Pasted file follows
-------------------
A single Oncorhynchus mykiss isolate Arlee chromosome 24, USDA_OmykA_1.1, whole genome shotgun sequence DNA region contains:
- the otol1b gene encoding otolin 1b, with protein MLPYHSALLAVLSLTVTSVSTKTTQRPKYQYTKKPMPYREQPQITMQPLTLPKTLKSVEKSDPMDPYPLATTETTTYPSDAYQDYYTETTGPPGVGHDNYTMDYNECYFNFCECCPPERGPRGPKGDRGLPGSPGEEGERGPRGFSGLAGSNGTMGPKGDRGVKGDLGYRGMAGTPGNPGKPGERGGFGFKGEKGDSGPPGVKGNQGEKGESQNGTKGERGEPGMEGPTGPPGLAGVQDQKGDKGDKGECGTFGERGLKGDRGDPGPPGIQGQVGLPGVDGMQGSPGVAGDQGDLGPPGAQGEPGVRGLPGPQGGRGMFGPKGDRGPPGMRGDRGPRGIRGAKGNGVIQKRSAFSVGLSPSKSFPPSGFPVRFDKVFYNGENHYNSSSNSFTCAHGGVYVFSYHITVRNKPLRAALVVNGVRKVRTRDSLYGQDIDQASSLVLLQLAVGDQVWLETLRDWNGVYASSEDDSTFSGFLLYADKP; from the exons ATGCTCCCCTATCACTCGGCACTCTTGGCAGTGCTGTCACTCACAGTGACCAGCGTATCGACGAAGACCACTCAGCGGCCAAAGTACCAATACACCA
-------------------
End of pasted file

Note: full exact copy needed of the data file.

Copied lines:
A single Oncorhynchus mykiss isolate Arlee chromosome 24, USDA_OmykA_1.1, whole genome shotgun sequence DNA region contains:
- the otol1b gene encoding otolin 1b, with protein MLPYHSALLAVLSLTVTSVSTKTTQRPKYQYTKKPMPYREQPQITMQPLTLPKTLKSVEKSDPMDPYPLATTETTTYPSDAYQDYYTETTGPPGVGHDNYTMDYNECYFNFCECCPPERGPRGPKGDRGLPGSPGEEGERGPRGFSGLAGSNGTMGPKGDRGVKGDLGYRGMAGTPGNPGKPGERGGFGFKGEKGDSGPPGVKGNQGEKGESQNGTKGERGEPGMEGPTGPPGLAGVQDQKGDKGDKGECGTFGERGLKGDRGDPGPPGIQGQVGLPGVDGMQGSPGVAGDQGDLGPPGAQGEPGVRGLPGPQGGRGMFGPKGDRGPPGMRGDRGPRGIRGAKGNGVIQKRSAFSVGLSPSKSFPPSGFPVRFDKVFYNGENHYNSSSNSFTCAHGGVYVFSYHITVRNKPLRAALVVNGVRKVRTRDSLYGQDIDQASSLVLLQLAVGDQVWLETLRDWNGVYASSEDDSTFSGFLLYADKP; from the exons ATGCTCCCCTATCACTCGGCACTCTTGGCAGTGCTGTCACTCACAGTGACCAGCGTATCGACGAAGACCACTCAGCGGCCAAAGTACCAATACACCA